Being a gay guy, I have a hell of a time finding a decent, upstanding, sane guy with traditional values. What I mean by "traditional values" is someone who it looking to settle down, eventually buy a house and entertain the idea of kids. Most that I have encountered are either immature, suffering from some mental issue as a result of being stifled as a teenager, thinks that it's appropriate at 40 to be bleaching their hair and dancing shirtless on a box at the local gay bar or have some sort addiction issue. Is it unrealistic to think that there is a guy with a grip on reality and who was raised right out there? If not, where can I find this unicorn?
The Unicorn Hunter
Being a single female in her thirties, I think I can somewhat identify with your pain. Here's my issue...I'm at a time where all the guys my age are divorcing their current wives, have the option of dating much younger (and not skeeve out the recent college grad), or are still married to their careers.
(I'm making a generalization, of course, but I think you get my drift.)
I guess I just have to give you the advice my Baptist minister father gave me. Of course, he may not be too happy I'm passing this advice onto a gay man (sorry, Dad!) but it's some good shit. Here goes:
"Be the right kind of person to get the right kind of person."
Now, clearly, I'm not saying you're a bad person at all. In fact, I'd probably guess that you're a pretty upstanding guy if you're valuing things like family and commitment and non-drug use (hey, it's a serious bonus) as a measurement standard for a relationship. What I am saying, however, is that at the end of the day, you gotta worry much less about how shitty everyone else is, and be content with how awesome you are. And really, truly believe it.
Cliche', I know. But it works. And here's why...
The majority of people will always be shitty. I think in the gay community, because it tends to be a smaller, more concentrated group of "like" people, the shitty people probably seem to be everywhere.
You know what? Forget the shitty people.
I'd love to write a whole paragraph that reeks of "Be true to yourself, friend, and everything will work itself out in the end!" but I won't do that. I have a feeling that you have a pretty good idea of who you are and who you are not, and I also have a feeling you get that life is not a Disney movie. But I do think that if it's realistic for you to be as well-adjusted as you are, it's realistic that there's someone else out there like you. There's not a national uproar over gay marriage rights because so few gay men (with traditional values) want to get married and share a life together.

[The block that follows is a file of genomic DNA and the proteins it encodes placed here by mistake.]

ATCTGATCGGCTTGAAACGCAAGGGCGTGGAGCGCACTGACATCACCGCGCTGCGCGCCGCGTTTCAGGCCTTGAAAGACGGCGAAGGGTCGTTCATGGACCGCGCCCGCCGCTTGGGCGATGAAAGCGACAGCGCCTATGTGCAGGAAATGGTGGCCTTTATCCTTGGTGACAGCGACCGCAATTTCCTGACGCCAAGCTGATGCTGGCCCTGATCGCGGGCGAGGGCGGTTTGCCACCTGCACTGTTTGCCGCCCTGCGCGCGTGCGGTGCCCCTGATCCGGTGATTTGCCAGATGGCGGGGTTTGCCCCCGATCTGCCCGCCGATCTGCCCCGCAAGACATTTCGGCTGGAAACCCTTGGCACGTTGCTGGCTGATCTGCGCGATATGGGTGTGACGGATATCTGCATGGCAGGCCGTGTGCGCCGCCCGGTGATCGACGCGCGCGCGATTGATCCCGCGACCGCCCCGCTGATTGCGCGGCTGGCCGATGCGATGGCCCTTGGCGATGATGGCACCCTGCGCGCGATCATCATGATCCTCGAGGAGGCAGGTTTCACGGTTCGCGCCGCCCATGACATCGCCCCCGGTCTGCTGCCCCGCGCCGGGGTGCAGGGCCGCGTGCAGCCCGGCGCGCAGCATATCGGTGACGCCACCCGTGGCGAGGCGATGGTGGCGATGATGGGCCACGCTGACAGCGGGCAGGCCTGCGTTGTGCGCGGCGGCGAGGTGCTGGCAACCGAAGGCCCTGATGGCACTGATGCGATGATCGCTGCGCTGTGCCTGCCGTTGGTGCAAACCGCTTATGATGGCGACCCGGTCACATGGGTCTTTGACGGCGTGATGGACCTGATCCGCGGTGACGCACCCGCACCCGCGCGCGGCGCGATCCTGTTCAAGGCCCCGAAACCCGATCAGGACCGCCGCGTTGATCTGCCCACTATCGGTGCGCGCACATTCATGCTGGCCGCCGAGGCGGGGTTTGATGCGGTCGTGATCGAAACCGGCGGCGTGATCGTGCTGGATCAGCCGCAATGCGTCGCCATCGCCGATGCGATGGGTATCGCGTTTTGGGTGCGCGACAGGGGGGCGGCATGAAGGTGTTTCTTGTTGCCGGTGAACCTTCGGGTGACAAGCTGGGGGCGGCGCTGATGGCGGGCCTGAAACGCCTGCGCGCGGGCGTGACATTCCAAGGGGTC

On the flip side, I also have a hard time saying, "Don't worry! There's someone out there just for youuuuuuu!" I think that's feeding into the Disney lie. The better, more realistic option, is to prepare for the chance that there is NOT someone out there just for you.
Wow, that's even scary to write.
But really, what does preparing for the chance that there's not "the one" mean? How does that change how you live your every day life? Would you take more risks? Try something new?
I know for me it means that I've definitely expanded my social circle. If I'm not constantly on the prowl for the next Mr. Ex-Naked-Redhead, then it doesn't matter too much that I hang out with the forty year old married couple on a Friday night instead of going out. It also means that I've tried a lot of new things on my own...because hell, why not? I have time, and I know I'm fine.
Listen, there's no easy, final answer on this one. I guess I'm just learning that I can't make someone love me, so in the meantime, why not be happy with myself?
I hope this helps, friend.
PS--Unicorns can typically only be captured by virgins. Just sayin'.
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